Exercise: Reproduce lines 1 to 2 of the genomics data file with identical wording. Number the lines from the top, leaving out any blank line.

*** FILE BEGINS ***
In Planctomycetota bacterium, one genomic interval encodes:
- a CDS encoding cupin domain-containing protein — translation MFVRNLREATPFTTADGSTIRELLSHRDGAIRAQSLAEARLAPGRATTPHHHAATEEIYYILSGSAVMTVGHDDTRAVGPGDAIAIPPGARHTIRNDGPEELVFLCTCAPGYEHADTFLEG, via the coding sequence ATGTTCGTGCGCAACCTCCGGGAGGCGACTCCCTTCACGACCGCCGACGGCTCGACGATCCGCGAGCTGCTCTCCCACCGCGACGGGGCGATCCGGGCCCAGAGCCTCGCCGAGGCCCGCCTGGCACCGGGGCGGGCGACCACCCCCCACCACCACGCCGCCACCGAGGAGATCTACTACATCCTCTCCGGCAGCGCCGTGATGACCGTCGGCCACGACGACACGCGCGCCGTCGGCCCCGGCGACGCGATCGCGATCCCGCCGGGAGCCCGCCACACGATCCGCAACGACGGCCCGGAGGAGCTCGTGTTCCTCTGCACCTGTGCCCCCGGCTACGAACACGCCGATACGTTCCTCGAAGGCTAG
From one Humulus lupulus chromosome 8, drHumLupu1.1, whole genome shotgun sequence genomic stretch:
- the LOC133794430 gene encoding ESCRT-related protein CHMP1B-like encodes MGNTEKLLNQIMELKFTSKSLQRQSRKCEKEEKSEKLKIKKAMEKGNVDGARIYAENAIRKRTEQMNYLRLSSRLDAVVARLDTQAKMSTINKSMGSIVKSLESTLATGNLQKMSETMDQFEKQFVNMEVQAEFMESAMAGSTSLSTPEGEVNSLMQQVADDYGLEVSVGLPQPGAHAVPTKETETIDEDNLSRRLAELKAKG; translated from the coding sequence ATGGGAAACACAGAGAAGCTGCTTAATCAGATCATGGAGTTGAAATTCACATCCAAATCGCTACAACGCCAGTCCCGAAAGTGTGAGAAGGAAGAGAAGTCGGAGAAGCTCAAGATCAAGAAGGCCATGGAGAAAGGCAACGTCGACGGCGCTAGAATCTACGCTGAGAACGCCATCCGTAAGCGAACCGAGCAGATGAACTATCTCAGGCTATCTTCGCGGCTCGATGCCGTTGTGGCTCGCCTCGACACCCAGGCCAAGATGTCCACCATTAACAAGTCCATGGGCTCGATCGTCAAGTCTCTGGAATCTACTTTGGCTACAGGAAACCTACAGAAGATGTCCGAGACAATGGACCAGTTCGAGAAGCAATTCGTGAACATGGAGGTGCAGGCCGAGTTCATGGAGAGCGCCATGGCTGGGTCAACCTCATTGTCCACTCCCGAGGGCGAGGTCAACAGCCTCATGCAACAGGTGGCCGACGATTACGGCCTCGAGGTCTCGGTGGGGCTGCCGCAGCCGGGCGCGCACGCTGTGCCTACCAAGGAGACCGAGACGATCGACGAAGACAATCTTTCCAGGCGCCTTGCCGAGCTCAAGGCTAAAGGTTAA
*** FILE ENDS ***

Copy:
In Planctomycetota bacterium, one genomic interval encodes:
- a CDS encoding cupin domain-containing protein — translation MFVRNLREATPFTTADGSTIRELLSHRDGAIRAQSLAEARLAPGRATTPHHHAATEEIYYILSGSAVMTVGHDDTRAVGPGDAIAIPPGARHTIRNDGPEELVFLCTCAPGYEHADTFLEG, via the coding sequence ATGTTCGTGCGCAACCTCCGGGAGGCGACTCCCTTCACGACCGCCGACGGCTCGACGATCCGCGAGCTGCTCTCCCACCGCGACGGGGCGATCCGGGCCCAGAGCCTCGCCGAGGCCCGCCTGGCACCGGGGCGGGCGACCACCCCCCACCACCACGCCGCCACCGAGGAGATCTACTACATCCTCTCCGGCAGCGCCGTGATGACCGTCGGCCACGACGACACGCGCGCCGTCGGCCCCGGCGACGCGATCGCGATCCCGCCGGGAGCCCGCCACACGATCCGCAACGACGGCCCGGAGGAGCTCGTGTTCCTCTGCACCTGTGCCCCCGGCTACGAACACGCCGATACGTTCCTCGAAGGCTAG